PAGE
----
Now is not the time
Times are uncertain and job stability is low
by RICHARD and WENDI JOHNSON
Nov 04, 2013 | 1060 views | 1 1 comments | 29 29 recommendations | email to a friend | print
Now is not the time for Gilmer ISD residents to take on an additional $36 million in debt. While we can appreciate the desire for a new school and the reasoning that interest rates have never been lower, it is our opinion that the economic and political climate of our time is not conducive to this level of debt. According to the most recent US Census Bureau report, the median household income in Upshur County is $44,734 which is below both national and state averages, and 13 percent of residents are living in poverty. A recent Washington Post report stated that when adjusted for inflation, families make less money now than they did in 1989. If the $36 million bond package were to be passed, Gilmer ISD home owners, landowners and business owners would face a 21.2 percent tax rate hike and the debt of the district would more than double to over $63 million. It’s reasonable to expect that even those who rent will be affected in the way of rental increases as property owners pass this tax hike on to their renters. This bond will take 30 years to pay; meanwhile, we are still paying for the new elementary school. Before these debts are resolved, it will be time for a “new” junior high and the cycle continues. We are facing a state of perpetual bond debt as these repayment periods are stretched out to their longest possible terms.

It is clear that the high school has needs that must be addressed, but a $36 million solution is clearly not affordable for our community. Politicians and bureaucrats must stop looking to the taxpayer’s wallet as their resource for extravagant projects and programs. Our children do not need the Taj Mahal in order to receive a stellar education. Going into massive debt is not doing what’s best for the kids, but teaching them to be fiscally responsible will serve them well for the rest of their lives. It is not about keeping up with the Jones’ or giving way to over indulgence. It’s not about solving our problems the wrong way just because that’s how other communities are doing it. It’s about solving our problems within our means by thinking outside the box. It’s about meeting the needs of our children in a responsible and fiscally sound manner. Others will be drawn to our community as a result of our efforts to shore ourselves up economically, academically and socially through wise and unprecedented ideals, not because we have a really expensive school building and high property taxes. As adults, we have a responsibility to lead by example and by inspiration.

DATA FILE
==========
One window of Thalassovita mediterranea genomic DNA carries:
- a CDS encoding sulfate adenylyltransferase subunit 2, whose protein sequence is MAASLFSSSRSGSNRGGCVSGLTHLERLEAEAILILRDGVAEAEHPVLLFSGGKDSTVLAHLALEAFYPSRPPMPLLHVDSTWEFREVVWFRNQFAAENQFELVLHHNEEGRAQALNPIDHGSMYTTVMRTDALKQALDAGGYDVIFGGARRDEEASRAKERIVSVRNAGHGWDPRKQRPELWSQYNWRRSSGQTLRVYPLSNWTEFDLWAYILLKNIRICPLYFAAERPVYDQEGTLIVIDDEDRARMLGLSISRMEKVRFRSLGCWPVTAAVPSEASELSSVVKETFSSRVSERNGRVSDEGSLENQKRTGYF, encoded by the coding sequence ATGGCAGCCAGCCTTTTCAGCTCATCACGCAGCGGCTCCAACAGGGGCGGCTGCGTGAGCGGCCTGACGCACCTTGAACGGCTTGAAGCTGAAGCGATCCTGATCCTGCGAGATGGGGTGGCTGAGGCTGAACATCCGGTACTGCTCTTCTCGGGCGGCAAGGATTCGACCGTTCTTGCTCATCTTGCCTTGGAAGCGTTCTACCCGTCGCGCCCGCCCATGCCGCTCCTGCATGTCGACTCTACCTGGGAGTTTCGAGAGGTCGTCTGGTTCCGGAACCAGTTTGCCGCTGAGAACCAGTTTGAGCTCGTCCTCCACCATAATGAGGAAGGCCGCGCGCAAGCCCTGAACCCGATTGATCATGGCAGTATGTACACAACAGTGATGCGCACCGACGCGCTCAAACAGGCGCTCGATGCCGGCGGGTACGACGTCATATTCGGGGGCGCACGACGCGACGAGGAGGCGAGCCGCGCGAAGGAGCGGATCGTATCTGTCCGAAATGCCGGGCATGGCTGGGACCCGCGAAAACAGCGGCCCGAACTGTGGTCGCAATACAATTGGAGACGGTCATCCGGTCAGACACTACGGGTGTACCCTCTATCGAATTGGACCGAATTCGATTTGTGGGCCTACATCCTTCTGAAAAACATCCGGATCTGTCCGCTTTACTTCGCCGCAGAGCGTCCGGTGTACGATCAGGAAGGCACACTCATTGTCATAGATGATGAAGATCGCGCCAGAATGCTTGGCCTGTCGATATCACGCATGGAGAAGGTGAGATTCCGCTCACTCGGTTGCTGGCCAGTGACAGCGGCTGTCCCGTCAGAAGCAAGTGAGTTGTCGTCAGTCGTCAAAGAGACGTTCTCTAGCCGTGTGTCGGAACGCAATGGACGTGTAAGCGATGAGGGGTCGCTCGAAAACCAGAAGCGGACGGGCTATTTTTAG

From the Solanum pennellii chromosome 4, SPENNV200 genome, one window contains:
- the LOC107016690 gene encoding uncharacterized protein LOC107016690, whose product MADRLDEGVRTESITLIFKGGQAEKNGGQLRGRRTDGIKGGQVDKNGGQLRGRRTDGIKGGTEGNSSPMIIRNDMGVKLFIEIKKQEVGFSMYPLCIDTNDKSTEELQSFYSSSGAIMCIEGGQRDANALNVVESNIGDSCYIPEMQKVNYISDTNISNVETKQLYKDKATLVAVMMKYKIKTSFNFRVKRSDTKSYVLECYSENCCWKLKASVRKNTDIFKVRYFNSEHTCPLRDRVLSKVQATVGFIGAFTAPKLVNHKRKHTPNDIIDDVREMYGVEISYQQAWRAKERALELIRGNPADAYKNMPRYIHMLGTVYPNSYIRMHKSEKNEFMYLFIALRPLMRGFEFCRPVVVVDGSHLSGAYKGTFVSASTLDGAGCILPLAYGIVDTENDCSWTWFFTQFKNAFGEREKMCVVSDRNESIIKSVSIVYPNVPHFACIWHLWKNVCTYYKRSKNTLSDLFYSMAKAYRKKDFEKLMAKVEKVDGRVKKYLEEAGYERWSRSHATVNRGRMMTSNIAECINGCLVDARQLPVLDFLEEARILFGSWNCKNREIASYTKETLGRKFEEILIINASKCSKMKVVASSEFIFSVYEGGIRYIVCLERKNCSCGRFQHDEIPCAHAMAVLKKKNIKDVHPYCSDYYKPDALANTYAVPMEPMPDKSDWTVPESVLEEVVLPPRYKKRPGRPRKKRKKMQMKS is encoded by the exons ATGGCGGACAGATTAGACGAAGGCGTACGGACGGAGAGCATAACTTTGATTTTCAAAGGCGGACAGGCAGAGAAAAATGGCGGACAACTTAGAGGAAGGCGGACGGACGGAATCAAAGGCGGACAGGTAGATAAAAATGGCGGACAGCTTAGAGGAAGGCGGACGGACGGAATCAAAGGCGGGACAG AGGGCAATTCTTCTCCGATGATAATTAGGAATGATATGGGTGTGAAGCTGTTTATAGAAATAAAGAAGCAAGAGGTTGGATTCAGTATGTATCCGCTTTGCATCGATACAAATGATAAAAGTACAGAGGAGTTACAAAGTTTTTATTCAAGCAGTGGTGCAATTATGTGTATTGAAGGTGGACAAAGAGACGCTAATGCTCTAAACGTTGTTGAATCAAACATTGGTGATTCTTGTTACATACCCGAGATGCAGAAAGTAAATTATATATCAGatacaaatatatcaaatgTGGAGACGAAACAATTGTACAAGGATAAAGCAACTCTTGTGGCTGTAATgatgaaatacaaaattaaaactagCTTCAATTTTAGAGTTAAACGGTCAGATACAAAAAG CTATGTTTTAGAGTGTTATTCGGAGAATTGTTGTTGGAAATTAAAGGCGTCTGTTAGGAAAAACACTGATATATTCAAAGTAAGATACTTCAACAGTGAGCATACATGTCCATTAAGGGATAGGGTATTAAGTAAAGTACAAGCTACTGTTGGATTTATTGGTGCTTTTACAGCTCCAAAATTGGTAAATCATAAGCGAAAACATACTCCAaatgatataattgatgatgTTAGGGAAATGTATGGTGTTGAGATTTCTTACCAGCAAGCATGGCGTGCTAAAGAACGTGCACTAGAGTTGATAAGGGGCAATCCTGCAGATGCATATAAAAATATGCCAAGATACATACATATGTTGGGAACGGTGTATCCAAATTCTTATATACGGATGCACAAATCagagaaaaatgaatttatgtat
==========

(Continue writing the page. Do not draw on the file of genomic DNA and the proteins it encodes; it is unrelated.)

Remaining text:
When the Apollo 13 capsule experienced serious problems during its mission, a group of engineers were given the metaphorical task of putting a “square peg into a round hole…rapidly” or men’s lives would be lost. Out of necessity and with team work and perseverance, they accomplished their task using only those meager resources available to them. Building a new school is not rocket science. Just in polite conversation, we have heard great ideas that could be explored. One was the suggestion that we use less expensive, but durable building techniques such as steel construction with an aesthetically pleasing façade. Other ideas included different remodeling and renovation techniques. Surely with community and taxpayer involvement, we can go back to the blackboard and solve our problem wisely without saddling our community with decades of debt. We can figure out how to put our “square peg into a round hole.”

Times are uncertain. Job stability and job opportunities are historically low. Cost of living expenses are high and steadily rising as we face unprecedented prices in all consumer goods as well uncertainty in rising health care and fuel costs. Many countries around the world are facing serious monetary and civil unrest. Our own country has not yet recovered from the most serious financial downturn since the Great Depression and sound economic and political decisions are still not being made. Let us be the community that wisely builds our “house upon the rock” so that as these uncertain times blow in and wreak havoc, we remain standing, even prepared to serve those who built their “house upon the sand”.





Richard and Wendi Johnson, Gilmer
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November 05, 2013
Thank you Richard and Wendi for submitting this article. I wish more people would look at the demographics of our community and realize that a new building will do more harm than good. I like the point of teaching fiscal responsibility to children rather than encouraging them to follow along with the crowd. I feel like that lesson is lost among our children today.